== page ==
How 3,000 Chinese orphans survived famine
Zhang Fengxian's family (Photo provided by Huang Zhigang)
by Lou Chen, Li Renhu, Zhang Lina, Ren Junchuan, Wang Chunyan
Over half a century ago, Huang Zhigang was a starving orphan in Shanghai. Along with 3,000 other orphans, he only was saved when he was taken to Inner Mongolia.
It is not customary for Mongolians to have a tombstone, but Huang, his brothers and sisters set one up for their foster parents Dowge and Zhang Fengxian in the Xianghuang Banner of Inner Mongolia Autonomous Region.
Every year in July, Huang, who has retired from his government post, and his wife visit the tombstone to honor their late parents, bringing peaches, liquor and flowers.
"If it were not for my parents, I would have died of starvation during the three years of difficulties," said Huang, kowtowing before the monument.
From 1959 to 1961, natural disasters and famine claimed staggering death tolls in China. In Shanghai, orphanages were crowded and welfare institutions could not feed the huge numbers of children.
Zhou Enlai, then Chinese Premier, met with Ulanhu, secretary of Communist Party of China Inner Mongolia Committee and decided to send the children to the grasslands where there was enough milk and meat to feed them.
From 1959, over 3,000 orphans from Anhui, Jiangsu, Shanghai and Zhejiang were put on trains and taken 1,400 kilometers to Inner Mongolia.
"We had no names when we left Shanghai. Each of us had a piece cloth sewn on to our clothes with a number on it," said Huang Zhigang, who was five when he was brought to Xianghuang Banner.
The birth rate in Inner Mongolia was low in the 1960s. Many ethnic Mongolian couples wanted to adopt children, said Yun Shubi, daughter of Ulanhu, who also took part in the mass salvation plan.
"My father said, herdsmen like children, no matter where they come from," Yun told Xinhua, ahead of the 70th anniversary of the autonomous region. Ulanhu promised Zhou that he would make arrangements for the mass transfer.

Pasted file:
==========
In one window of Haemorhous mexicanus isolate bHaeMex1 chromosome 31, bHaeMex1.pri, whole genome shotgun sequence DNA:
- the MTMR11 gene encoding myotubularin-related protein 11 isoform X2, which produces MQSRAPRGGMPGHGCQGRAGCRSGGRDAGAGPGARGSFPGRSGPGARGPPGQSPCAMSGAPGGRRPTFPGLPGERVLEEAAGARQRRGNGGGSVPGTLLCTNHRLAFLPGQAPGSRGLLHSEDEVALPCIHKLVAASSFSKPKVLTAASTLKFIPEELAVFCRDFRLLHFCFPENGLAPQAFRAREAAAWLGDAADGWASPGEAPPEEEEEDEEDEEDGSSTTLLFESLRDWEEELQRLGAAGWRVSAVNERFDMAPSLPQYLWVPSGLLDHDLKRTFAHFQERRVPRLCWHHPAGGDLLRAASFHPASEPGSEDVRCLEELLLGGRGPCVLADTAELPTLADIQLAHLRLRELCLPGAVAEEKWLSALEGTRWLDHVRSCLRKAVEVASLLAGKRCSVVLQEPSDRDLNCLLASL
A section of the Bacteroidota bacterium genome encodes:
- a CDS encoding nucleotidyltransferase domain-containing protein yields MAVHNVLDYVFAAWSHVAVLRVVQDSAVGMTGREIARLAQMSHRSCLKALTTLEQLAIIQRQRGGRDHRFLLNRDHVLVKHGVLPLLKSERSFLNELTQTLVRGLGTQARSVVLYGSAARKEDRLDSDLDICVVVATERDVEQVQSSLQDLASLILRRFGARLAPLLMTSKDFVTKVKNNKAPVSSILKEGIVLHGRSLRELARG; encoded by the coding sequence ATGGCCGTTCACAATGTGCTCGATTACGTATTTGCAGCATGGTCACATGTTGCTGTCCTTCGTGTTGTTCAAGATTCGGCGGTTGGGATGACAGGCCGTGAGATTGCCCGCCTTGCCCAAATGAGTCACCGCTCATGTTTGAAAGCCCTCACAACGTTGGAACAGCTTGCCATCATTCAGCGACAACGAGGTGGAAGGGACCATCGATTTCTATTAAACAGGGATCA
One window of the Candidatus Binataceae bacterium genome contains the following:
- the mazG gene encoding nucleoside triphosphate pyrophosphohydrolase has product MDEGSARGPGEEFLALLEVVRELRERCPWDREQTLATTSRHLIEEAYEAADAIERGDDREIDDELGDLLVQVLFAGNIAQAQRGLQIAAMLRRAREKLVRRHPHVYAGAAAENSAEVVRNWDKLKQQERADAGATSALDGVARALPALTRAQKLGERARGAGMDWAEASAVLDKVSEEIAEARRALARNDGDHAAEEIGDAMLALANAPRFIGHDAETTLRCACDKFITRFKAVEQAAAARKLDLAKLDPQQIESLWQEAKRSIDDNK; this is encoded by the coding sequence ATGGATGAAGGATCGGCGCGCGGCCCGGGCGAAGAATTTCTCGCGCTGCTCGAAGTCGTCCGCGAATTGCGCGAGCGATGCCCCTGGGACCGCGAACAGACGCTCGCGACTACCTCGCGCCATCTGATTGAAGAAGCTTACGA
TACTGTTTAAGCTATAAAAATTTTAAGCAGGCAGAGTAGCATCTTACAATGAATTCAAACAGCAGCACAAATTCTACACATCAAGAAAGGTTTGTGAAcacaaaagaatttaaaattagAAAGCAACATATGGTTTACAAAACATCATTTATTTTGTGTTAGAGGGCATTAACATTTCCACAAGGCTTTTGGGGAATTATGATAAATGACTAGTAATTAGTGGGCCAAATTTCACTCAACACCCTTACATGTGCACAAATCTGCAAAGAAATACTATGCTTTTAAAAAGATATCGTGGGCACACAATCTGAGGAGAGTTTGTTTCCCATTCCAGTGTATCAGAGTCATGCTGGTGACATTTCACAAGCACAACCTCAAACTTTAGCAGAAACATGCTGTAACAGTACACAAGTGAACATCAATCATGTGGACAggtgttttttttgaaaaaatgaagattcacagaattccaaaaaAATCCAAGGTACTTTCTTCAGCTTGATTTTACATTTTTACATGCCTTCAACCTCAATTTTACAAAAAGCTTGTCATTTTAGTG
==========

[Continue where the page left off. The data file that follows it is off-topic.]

In general, the government allowed each a couple to take only one child. Many newly-weds and even old grannies rode or walked hundreds of miles to apply to adopt, she said.
Some children in the poorest of health were put in clinics before being adopted, Yun said.
Zhang Fengxian (Photo provided by Huang Zhigang)
THE RED-FACED AUNT
In 1961, Zhang Fengxian was a nurse at a commune in Xianghuang Banner. Six orphans from Shanghai, including Huang Zhigang, were staying at a school next door.
"We were all about the same age, four, or five at the time. We called each other sisters and brothers, and we refused to be separated. When our prospective parents came, we hid so they couldn't find us," said Huang.
Zhang liked the children. "She wore khaki clothes, seemed plain and nice. She came from next door to see us, helped us wash our faces and hair. Sometimes she brought candy. We grew to like her," said Huang.
The children called Zhang the "red-faced aunt" - her face was tanned due to exposure to the sun. The four boys and two girls stayed at the school for months, but when winter came they needed to be put in private homes with stoves.
Zhang had no children of her own, and when she offered to adopt all six kids together, the local government agreed because both she and her husband had stable jobs.
Zhang raised them with her husband Dowge, but she passed away in 1991. One of the sons died while serving in the army. The rest went to university and found decent government jobs.
"Mother gave us different names. She named me after the banner, my given name meant "steely mind." One of my brothers was named Mao, or 'the kitten' because he was frail. The three others had Mongolian names," said Huang.
One of Huang's sisters Gaowa now works in Beijing. His brother Mao Shiyong, who used to be called kitten, works in Shanghai where his son attends college, but the others have stayed in Inner Mongolia.